On his journey to launching a medtech startup

Varun Govil graduated from the MTM in 2021, and is currently the CEO of Epinoma, a start-up focused on improving the treatment paradigm for colon cancer. We asked him about his experience in the MTM program and how he’s applying what she learned as a student in his current role. Here’s what he had to say.

What inspired you to pursue a Master of Translational Medicine degree?

I studied bioengineering at UCSD with the original goal of entering a career in synthetic biology research. Our lab discovered markers for early detection of liver cancer, and the novel blood test we created won 2nd place at iGEM, an international competition for students interested in the field of synthetic biology. I knew I wanted to take our project to the next step and transition into medtech. I wanted to take our discovery and move it into the hands of patients where it could make an impact.

The MTM program was the perfect opportunity to gain the skills in order to commercialize novel healthcare technology.

What are you currently working on? How has what you learned in the MTM contributed to your work?

I’m currently the CEO of Epinoma, a company which started off as an undergrad thesis. Our product had an interesting technology and scope, but we needed to figure out how to make an early stage diagnostic tool have a clinical impact at the end of the day. The MTM program was key in teaching a systematic approach for go-to-market strategy for medtech projects. Learning about intellectual property (IP) space, regulatory approval, reimbursement strategy, and multiple stakeholders’ perspectives was crucial in launching our company into its next phase. Not only was I applying the scientific method for our core technology, but I was applying it to various parts of the business as well. As a result, we were able to create a model for monetization, follow an internal rubric for commercialization, and flesh out a promising journey for the company.

Epinoma was accepted into Y-combinator 2021 summer batch and received advisement from the renowned Dr. George Church.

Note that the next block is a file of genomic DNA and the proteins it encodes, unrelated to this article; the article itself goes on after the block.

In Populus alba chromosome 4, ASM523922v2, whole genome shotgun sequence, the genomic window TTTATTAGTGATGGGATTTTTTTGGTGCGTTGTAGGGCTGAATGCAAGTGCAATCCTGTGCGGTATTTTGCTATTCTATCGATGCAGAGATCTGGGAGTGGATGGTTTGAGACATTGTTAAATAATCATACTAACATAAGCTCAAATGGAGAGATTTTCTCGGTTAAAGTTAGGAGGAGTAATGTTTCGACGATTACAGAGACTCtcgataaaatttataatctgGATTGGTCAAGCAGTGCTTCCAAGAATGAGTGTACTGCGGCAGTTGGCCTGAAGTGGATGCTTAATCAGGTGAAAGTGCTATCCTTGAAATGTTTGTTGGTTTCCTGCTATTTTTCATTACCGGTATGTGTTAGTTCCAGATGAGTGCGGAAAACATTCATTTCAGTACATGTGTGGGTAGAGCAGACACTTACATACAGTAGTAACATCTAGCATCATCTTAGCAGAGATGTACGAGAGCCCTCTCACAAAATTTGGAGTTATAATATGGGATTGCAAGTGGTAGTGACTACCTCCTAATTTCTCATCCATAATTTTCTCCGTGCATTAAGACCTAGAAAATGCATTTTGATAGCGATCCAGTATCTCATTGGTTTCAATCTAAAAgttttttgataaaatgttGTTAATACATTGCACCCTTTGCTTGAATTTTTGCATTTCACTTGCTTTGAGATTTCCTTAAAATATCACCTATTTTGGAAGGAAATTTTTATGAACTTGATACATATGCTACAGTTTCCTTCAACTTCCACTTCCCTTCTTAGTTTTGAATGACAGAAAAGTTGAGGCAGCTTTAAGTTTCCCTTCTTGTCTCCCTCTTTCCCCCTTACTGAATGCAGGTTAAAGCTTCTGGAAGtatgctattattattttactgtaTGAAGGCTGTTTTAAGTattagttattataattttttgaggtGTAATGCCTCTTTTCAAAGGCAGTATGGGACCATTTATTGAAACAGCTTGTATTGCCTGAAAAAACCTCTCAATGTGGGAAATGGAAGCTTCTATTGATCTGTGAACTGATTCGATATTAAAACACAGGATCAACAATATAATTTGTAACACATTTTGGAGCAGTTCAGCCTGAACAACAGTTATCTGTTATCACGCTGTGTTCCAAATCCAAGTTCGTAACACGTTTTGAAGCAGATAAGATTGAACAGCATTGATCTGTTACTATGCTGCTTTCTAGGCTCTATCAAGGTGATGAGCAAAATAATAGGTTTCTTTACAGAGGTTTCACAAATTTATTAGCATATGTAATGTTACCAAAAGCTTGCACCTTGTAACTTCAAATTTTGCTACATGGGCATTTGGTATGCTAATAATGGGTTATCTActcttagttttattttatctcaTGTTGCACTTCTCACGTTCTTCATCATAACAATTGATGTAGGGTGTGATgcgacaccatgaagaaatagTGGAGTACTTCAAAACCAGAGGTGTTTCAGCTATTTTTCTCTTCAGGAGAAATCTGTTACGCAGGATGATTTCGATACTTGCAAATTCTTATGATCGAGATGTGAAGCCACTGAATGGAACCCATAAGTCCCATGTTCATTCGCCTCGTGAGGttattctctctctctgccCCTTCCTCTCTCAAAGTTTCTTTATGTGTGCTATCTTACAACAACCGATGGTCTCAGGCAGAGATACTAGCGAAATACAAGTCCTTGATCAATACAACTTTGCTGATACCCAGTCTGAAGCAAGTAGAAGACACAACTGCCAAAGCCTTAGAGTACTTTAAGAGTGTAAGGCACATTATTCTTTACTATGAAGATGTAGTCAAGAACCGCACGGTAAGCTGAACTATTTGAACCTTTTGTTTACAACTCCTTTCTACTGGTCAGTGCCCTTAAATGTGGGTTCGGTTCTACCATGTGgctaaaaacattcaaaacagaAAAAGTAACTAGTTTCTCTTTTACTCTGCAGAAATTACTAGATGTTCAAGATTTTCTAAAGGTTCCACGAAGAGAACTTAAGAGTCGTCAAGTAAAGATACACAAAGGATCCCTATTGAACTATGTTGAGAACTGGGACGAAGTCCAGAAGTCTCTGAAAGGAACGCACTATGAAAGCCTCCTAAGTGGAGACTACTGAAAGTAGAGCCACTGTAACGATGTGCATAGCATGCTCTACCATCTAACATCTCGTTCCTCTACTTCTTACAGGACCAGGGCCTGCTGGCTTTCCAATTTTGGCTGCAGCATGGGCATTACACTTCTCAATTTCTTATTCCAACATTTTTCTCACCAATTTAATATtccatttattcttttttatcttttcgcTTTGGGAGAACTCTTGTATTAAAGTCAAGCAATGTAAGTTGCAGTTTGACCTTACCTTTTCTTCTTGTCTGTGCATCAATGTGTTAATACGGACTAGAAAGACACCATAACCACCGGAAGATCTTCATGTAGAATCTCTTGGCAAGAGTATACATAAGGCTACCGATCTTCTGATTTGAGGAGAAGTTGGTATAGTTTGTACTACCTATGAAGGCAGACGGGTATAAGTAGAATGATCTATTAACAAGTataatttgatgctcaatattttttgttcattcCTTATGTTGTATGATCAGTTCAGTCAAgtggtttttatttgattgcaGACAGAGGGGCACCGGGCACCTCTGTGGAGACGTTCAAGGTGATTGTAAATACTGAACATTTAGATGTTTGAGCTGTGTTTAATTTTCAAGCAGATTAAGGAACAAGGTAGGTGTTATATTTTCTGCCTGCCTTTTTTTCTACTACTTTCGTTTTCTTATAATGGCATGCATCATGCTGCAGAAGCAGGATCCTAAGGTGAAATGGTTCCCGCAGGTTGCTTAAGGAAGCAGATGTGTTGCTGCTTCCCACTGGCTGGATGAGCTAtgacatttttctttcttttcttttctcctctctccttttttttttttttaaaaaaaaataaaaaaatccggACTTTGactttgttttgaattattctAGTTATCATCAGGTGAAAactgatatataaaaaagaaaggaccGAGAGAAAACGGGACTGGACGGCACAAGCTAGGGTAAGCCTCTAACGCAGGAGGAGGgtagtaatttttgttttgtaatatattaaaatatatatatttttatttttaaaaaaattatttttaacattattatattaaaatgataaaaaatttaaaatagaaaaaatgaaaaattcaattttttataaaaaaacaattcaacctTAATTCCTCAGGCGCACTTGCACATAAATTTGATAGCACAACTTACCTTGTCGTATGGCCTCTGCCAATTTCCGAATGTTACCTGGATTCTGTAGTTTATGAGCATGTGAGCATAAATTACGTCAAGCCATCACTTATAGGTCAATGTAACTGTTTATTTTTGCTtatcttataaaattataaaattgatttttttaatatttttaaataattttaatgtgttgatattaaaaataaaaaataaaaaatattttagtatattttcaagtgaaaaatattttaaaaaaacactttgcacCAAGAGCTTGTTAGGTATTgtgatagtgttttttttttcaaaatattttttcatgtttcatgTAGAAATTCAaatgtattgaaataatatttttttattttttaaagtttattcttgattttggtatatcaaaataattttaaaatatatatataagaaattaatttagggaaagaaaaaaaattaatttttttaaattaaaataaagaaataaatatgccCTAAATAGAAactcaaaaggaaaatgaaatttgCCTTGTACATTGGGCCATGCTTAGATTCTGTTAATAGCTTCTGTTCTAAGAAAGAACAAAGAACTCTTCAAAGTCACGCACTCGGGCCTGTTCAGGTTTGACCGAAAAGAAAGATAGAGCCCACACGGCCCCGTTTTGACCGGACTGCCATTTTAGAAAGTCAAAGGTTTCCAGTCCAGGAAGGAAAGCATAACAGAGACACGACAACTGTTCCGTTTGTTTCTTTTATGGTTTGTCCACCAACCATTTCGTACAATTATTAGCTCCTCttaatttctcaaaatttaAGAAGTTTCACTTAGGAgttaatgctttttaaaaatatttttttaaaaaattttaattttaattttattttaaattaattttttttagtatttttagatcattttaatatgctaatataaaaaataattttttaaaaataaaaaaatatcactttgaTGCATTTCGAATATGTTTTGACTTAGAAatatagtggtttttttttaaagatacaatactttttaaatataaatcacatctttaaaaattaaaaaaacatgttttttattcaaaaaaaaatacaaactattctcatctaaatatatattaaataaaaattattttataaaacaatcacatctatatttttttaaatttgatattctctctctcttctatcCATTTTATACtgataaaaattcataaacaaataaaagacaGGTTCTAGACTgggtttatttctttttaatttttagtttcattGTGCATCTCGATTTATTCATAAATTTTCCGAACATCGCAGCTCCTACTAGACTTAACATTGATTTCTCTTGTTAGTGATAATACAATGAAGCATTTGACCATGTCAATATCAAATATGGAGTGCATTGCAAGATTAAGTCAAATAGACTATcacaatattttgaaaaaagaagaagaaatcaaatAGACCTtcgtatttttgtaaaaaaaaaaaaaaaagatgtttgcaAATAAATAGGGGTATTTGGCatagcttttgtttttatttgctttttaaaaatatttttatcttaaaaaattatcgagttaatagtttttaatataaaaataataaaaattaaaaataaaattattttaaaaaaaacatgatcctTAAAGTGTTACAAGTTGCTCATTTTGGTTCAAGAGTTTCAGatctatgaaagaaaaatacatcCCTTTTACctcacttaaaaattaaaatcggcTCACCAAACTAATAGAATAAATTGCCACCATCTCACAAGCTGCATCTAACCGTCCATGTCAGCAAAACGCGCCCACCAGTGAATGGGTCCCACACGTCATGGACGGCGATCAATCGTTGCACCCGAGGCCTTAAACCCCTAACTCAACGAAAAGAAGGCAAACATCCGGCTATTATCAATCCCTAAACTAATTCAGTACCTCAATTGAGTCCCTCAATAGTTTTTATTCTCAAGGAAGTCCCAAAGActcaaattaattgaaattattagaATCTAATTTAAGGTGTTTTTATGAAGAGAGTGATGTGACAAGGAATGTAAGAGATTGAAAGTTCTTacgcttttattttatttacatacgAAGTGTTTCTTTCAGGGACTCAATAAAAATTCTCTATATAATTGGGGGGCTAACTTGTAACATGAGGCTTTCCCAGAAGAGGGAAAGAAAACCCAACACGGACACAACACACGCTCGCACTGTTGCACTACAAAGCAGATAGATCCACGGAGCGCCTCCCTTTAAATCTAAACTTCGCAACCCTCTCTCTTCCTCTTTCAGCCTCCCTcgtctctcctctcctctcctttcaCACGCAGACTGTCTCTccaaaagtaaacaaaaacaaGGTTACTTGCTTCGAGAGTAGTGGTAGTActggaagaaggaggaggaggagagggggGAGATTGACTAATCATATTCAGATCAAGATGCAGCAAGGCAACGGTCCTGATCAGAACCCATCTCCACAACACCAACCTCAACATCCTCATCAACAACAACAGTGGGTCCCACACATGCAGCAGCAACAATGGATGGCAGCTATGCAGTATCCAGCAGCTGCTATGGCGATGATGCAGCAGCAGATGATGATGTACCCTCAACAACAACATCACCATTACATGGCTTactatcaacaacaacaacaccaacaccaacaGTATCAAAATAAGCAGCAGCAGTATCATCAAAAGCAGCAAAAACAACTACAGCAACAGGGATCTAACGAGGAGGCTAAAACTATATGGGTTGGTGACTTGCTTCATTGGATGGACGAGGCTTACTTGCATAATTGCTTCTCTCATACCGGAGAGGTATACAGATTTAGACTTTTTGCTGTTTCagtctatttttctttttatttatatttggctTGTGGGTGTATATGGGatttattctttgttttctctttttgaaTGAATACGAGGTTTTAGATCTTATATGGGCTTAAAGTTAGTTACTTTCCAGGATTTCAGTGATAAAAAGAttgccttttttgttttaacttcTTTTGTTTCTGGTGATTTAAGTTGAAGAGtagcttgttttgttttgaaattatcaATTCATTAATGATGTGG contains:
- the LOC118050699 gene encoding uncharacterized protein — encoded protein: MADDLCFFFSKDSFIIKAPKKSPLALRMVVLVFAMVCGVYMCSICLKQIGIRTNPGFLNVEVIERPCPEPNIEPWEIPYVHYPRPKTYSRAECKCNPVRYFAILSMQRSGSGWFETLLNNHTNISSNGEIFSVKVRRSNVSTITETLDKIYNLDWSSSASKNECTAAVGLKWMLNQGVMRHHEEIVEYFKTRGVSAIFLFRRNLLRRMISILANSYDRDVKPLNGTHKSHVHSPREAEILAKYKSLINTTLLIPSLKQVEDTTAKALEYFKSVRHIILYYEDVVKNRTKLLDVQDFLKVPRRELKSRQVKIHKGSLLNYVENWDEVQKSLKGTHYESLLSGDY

What was your capstone project and how did it prepare you for your current role?

My capstone project was a collaboration with researchers in Australia on a pediatric device called Earbuddy for ear infection detection. Being able to apply the lessons learned through the curriculum in a firsthand application provided a diversity of experience and furthered my confidence in entrepreneurship.

Varun with his two Epinoma co-founders.

How has the MTM degree prepared you for leadership?

The MTM program provided me with a few powerful tools to be an effective leader.

Firstly, clear communication and being able to inspire and empower your team is critical in executing tasks and working towards company goals.

Secondly, being able to empathize — with investors, users, and coworkers — is a powerful technique for gaining trust.

Finally, having situational awareness allows you to apply different styles of leadership for different situations, making you a well-rounded leader.

This has applied to me in my journey of pivoting what was an early diagnostic tool to a post-diagnosis and monitoring one. Without the use of these leadership skills, this transition would not be possible.

Varun and most of his cohort, the MTM Class of 2021, at commencement.

What advice do you have for someone considering the MTM program?

As you move into the next phase of your career, accumulating a wealth of experiences with diverse perspectives is so important. MTM gives you this opportunity. It offers you a crash course on holistic thinking with a variety of perspectives to expand and improve your thought processes. I was able to get so much out of the program and everyone has the opportunity to as well.

Connect with Varun on LinkedIn.

We’re a 1-year professional master’s program at UC Berkeley and UCSF that trains future leaders in healthcare innovation.